Last month we shared information about what “affordable housing” means, the state of affordable housing in Jackson, MI, and how Habitat helps. In this article we’ll dive a little deeper and share details about Habitat’s Homebuyer Program.
What is Habitat for Humanity’s Homebuyer Program?
Habitat for Humanity’s Homebuyer Program provides opportunities for people in low to moderate income households to purchase their first home. A common misperception is that Habitat gives these homes away for free. This couldn’t be further from the truth. A Habitat homeowner has put in hours, weeks, months, and even sometimes years of hard work to be able to qualify for a Habitat house. And then they purchase that house with an affordable mortgage.
Not All Habitat Affiliates are the Same
Habitat for Humanity International (HFHI), located in Atlanta, GA, is Habitat’s “home office” and provides program guidelines for local Habitat affiliates, like the one here in Jackson. HFHI also provides required regulations and support to keep all Habitat affiliates’ lender and construction activities in compliance with local, state, and federal laws and codes.
That being said, local Habitat affiliates have a certain amount of autonomy to customize their programs to meet the unique needs of the communities they serve. An affiliate in a service area the size of Jackson County, for example, will likely manage its homebuyer program differently than an affiliate serving an area the size of Kent County (Grand Rapids).
Large affiliates like the one in Kent County may have to create defined open application periods, for example, because otherwise they would be inundated with more applications than they would have capacity to process. Where medium sized affiliates like the one here in Jackson County can often continually accept applications year-round. And small affiliates like you might find in the UP of Michigan may only build one house a year, so they may accept applications only when they’re ready to build that one house.
3 Qualifications for Habitat’s Homebuyer Program
The above is just one example of how various Habitat affiliates across the country can differ in the way they set up their program. But the “meat and bones” of the program are all the same and require three main qualifications:
Ability to pay
Willingness to partner
The rest of this article will explain these three qualifications in more detail.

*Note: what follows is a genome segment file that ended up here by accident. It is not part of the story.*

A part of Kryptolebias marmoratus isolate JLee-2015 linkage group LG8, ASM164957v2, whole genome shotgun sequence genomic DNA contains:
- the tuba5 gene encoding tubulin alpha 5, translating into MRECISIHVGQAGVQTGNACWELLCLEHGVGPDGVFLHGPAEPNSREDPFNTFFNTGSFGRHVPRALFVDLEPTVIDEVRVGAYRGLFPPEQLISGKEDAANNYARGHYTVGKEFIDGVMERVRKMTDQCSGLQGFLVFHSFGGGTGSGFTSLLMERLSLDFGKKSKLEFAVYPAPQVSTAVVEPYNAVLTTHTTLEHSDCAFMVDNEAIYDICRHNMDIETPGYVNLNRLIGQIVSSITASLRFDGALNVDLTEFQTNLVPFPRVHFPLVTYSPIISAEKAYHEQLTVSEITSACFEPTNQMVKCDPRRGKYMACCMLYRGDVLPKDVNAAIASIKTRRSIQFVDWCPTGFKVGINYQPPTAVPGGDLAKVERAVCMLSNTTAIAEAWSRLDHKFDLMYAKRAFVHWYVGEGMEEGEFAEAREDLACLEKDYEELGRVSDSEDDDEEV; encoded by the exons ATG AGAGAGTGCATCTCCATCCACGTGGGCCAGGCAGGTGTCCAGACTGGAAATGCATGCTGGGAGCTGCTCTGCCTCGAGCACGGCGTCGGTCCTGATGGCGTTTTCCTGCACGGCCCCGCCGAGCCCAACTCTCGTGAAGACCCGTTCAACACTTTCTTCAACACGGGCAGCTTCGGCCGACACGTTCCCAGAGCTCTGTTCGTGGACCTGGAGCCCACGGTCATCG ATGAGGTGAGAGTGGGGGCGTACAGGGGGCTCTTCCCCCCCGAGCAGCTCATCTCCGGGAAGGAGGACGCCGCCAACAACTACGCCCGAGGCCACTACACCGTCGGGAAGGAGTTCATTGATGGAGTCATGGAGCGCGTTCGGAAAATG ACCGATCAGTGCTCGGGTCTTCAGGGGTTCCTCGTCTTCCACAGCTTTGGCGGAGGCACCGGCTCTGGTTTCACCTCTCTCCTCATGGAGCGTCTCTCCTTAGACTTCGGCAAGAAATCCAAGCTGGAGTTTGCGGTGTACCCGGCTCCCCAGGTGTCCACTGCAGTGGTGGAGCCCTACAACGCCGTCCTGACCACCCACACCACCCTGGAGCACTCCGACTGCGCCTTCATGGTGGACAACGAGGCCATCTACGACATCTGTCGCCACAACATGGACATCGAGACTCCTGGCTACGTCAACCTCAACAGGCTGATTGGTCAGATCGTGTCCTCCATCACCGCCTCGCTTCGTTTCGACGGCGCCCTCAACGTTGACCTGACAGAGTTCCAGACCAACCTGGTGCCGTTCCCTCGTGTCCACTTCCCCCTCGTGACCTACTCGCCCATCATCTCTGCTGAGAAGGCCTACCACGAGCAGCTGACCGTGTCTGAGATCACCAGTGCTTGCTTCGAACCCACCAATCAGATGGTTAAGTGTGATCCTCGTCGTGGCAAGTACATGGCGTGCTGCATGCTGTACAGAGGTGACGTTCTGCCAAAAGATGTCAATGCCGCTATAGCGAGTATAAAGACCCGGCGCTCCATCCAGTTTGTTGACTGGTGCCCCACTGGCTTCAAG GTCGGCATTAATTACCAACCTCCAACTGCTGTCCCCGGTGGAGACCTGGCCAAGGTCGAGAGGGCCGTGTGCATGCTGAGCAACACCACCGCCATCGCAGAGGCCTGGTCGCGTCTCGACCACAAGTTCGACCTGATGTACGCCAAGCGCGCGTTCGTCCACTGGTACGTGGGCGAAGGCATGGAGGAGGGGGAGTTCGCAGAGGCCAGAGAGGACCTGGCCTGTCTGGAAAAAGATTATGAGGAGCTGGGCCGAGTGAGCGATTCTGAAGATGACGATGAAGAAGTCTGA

Habitat Homebuyer Qualification #1: Need
“Need” as a qualifier for Jackson’s Habitat Homebuyer program is defined as a person or household whose household income falls between 40% and 80% Area Median Income (AMI) as defined by the US Department of Housing and Urban Development (HUD).
We use these income limits as qualifiers so that we can ensure we’re setting the prospective new homebuyer up for success as a homeowner. A homeowner will need to be able to pay an affordable mortgage payment (more on this next), and also be able to budget for and afford maintenance and upkeep on a house.
Habitat Homebuyer Qualification #2: Ability to Pay
“Ability to Pay” is basically what it sounds like. A Habitat homeowner will be required to show the ability to pay a mortgage payment, including property taxes and homeowner’s insurance, just like any other homeowner. In addition, a Habitat homeowner will need to be able to afford to maintain and care for their home for all the years they own it.
During the process of becoming a Habitat homeowner, an applicant will go through education and counseling related to finances, credit, budgeting, home maintenance, and much more.
There are significant differences between owning a home and renting. Some people who were born into poverty have never experienced homeownership for generations, so they may not have had opportunities to learn what it means to get a mortgage, for example, or how to maintain a house.
This is where the “willingness to partner” qualification comes in.
Habitat Homebuyer Qualification #3: Willingness to Partner
In order to qualify to purchase a Habitat home, an applicant must be willing to participate in educational opportunities. These include:
Credit counseling and repair
How to prepare to apply for a mortgage
Home maintenance classes
Hands-on home maintenance and repair experiences
Work alongside Habitat volunteers to build their house
All of the hours put into the above activities count toward Habitat’s required “sweat equity” hours.
Jackson Habitat requires a single adult household Habitat homebuyer to complete a minimum of 300 sweat equity hours. And households with more than one adult are required to complete a minimum of 500 sweat equity hours.
Other activities that can be used toward the required sweat equity hours can include things like volunteering in the ReStore, working as a volunteer on other Habitat projects, helping in the administrative office, and working as a volunteer in other areas of the community.
Habitat’s Focus: Providing Opportunities for Homeownership
Habitat’s philosophy is “a hand up, not a hand out”. Habitat is not a charity. We do not give anyone anything. We simply provide opportunities for stability in housing through homeownership to people who are willing to work hard for it.
Habitat’s programs are built around the knowledge that it sometimes takes a “hand up” to break the cycle of poverty and step into homeownership for what could be the first time in a family’s history. It would be irresponsible to provide a home for someone without also ensuring they have the means and education to be able to be successful in maintaining the home. This is why Habitat provides opportunity - not free houses.
“Give a man a fish, he eats for a day. Teach him how to fish, he eats for a lifetime.” — Lao Tzo